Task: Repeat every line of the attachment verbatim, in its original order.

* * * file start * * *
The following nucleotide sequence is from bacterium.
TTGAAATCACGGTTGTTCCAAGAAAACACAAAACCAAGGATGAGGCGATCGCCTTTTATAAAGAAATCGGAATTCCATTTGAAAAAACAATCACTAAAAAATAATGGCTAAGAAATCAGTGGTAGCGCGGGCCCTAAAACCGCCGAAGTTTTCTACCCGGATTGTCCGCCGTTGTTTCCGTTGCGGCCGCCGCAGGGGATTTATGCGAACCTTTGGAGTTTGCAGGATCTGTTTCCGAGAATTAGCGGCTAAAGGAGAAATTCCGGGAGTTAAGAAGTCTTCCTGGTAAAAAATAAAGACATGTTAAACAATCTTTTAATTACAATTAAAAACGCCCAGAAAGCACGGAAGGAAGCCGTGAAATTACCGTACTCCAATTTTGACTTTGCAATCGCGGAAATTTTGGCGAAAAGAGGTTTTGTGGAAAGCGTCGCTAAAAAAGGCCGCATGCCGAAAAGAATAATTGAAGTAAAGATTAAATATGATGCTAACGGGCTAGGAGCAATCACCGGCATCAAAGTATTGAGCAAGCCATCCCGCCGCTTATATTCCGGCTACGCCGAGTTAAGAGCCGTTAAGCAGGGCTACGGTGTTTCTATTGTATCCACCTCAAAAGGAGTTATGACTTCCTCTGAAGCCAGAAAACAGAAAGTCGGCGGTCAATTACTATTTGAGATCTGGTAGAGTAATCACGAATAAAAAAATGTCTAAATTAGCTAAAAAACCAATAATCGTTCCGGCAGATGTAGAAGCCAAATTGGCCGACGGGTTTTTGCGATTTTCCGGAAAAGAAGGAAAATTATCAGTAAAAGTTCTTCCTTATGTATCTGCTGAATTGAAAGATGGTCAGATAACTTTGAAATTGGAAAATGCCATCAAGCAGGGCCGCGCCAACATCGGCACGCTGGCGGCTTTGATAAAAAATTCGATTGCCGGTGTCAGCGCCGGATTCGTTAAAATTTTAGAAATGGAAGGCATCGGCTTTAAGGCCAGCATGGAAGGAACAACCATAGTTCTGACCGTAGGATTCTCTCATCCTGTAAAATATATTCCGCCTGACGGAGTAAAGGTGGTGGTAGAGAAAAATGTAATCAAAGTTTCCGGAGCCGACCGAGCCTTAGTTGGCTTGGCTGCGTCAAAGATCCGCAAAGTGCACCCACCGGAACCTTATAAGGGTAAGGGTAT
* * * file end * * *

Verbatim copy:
The following nucleotide sequence is from bacterium.
TTGAAATCACGGTTGTTCCAAGAAAACACAAAACCAAGGATGAGGCGATCGCCTTTTATAAAGAAATCGGAATTCCATTTGAAAAAACAATCACTAAAAAATAATGGCTAAGAAATCAGTGGTAGCGCGGGCCCTAAAACCGCCGAAGTTTTCTACCCGGATTGTCCGCCGTTGTTTCCGTTGCGGCCGCCGCAGGGGATTTATGCGAACCTTTGGAGTTTGCAGGATCTGTTTCCGAGAATTAGCGGCTAAAGGAGAAATTCCGGGAGTTAAGAAGTCTTCCTGGTAAAAAATAAAGACATGTTAAACAATCTTTTAATTACAATTAAAAACGCCCAGAAAGCACGGAAGGAAGCCGTGAAATTACCGTACTCCAATTTTGACTTTGCAATCGCGGAAATTTTGGCGAAAAGAGGTTTTGTGGAAAGCGTCGCTAAAAAAGGCCGCATGCCGAAAAGAATAATTGAAGTAAAGATTAAATATGATGCTAACGGGCTAGGAGCAATCACCGGCATCAAAGTATTGAGCAAGCCATCCCGCCGCTTATATTCCGGCTACGCCGAGTTAAGAGCCGTTAAGCAGGGCTACGGTGTTTCTATTGTATCCACCTCAAAAGGAGTTATGACTTCCTCTGAAGCCAGAAAACAGAAAGTCGGCGGTCAATTACTATTTGAGATCTGGTAGAGTAATCACGAATAAAAAAATGTCTAAATTAGCTAAAAAACCAATAATCGTTCCGGCAGATGTAGAAGCCAAATTGGCCGACGGGTTTTTGCGATTTTCCGGAAAAGAAGGAAAATTATCAGTAAAAGTTCTTCCTTATGTATCTGCTGAATTGAAAGATGGTCAGATAACTTTGAAATTGGAAAATGCCATCAAGCAGGGCCGCGCCAACATCGGCACGCTGGCGGCTTTGATAAAAAATTCGATTGCCGGTGTCAGCGCCGGATTCGTTAAAATTTTAGAAATGGAAGGCATCGGCTTTAAGGCCAGCATGGAAGGAACAACCATAGTTCTGACCGTAGGATTCTCTCATCCTGTAAAATATATTCCGCCTGACGGAGTAAAGGTGGTGGTAGAGAAAAATGTAATCAAAGTTTCCGGAGCCGACCGAGCCTTAGTTGGCTTGGCTGCGTCAAAGATCCGCAAAGTGCACCCACCGGAACCTTATAAGGGTAAGGGTAT